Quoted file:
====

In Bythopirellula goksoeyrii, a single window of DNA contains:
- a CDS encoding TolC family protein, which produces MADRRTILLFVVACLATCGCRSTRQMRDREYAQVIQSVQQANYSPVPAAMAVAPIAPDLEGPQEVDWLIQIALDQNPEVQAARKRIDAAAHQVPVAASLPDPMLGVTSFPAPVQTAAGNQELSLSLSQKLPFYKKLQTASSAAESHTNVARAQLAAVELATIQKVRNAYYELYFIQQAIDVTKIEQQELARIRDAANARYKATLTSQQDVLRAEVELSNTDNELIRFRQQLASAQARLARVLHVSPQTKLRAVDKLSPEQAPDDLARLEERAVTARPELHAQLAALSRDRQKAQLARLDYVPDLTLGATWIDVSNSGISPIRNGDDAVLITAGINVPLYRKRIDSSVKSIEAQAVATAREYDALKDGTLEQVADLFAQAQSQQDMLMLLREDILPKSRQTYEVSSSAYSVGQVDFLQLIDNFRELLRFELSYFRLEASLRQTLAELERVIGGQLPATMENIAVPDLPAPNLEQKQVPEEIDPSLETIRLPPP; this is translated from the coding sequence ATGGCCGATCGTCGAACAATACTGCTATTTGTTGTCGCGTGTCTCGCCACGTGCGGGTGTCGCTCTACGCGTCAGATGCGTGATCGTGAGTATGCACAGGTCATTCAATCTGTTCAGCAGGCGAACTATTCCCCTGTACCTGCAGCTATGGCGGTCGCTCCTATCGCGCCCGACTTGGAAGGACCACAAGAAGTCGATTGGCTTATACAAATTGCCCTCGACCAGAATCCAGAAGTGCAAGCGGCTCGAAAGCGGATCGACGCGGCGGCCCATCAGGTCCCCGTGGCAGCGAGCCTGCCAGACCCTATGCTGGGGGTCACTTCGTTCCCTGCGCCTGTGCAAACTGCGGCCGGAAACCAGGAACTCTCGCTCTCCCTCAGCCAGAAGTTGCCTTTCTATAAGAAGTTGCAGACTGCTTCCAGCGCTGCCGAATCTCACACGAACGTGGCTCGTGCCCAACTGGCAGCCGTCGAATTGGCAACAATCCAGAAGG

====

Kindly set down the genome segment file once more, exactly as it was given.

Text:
In Bythopirellula goksoeyrii, a single window of DNA contains:
- a CDS encoding TolC family protein, which produces MADRRTILLFVVACLATCGCRSTRQMRDREYAQVIQSVQQANYSPVPAAMAVAPIAPDLEGPQEVDWLIQIALDQNPEVQAARKRIDAAAHQVPVAASLPDPMLGVTSFPAPVQTAAGNQELSLSLSQKLPFYKKLQTASSAAESHTNVARAQLAAVELATIQKVRNAYYELYFIQQAIDVTKIEQQELARIRDAANARYKATLTSQQDVLRAEVELSNTDNELIRFRQQLASAQARLARVLHVSPQTKLRAVDKLSPEQAPDDLARLEERAVTARPELHAQLAALSRDRQKAQLARLDYVPDLTLGATWIDVSNSGISPIRNGDDAVLITAGINVPLYRKRIDSSVKSIEAQAVATAREYDALKDGTLEQVADLFAQAQSQQDMLMLLREDILPKSRQTYEVSSSAYSVGQVDFLQLIDNFRELLRFELSYFRLEASLRQTLAELERVIGGQLPATMENIAVPDLPAPNLEQKQVPEEIDPSLETIRLPPP; this is translated from the coding sequence ATGGCCGATCGTCGAACAATACTGCTATTTGTTGTCGCGTGTCTCGCCACGTGCGGGTGTCGCTCTACGCGTCAGATGCGTGATCGTGAGTATGCACAGGTCATTCAATCTGTTCAGCAGGCGAACTATTCCCCTGTACCTGCAGCTATGGCGGTCGCTCCTATCGCGCCCGACTTGGAAGGACCACAAGAAGTCGATTGGCTTATACAAATTGCCCTCGACCAGAATCCAGAAGTGCAAGCGGCTCGAAAGCGGATCGACGCGGCGGCCCATCAGGTCCCCGTGGCAGCGAGCCTGCCAGACCCTATGCTGGGGGTCACTTCGTTCCCTGCGCCTGTGCAAACTGCGGCCGGAAACCAGGAACTCTCGCTCTCCCTCAGCCAGAAGTTGCCTTTCTATAAGAAGTTGCAGACTGCTTCCAGCGCTGCCGAATCTCACACGAACGTGGCTCGTGCCCAACTGGCAGCCGTCGAATTGGCAACAATCCAGAAGG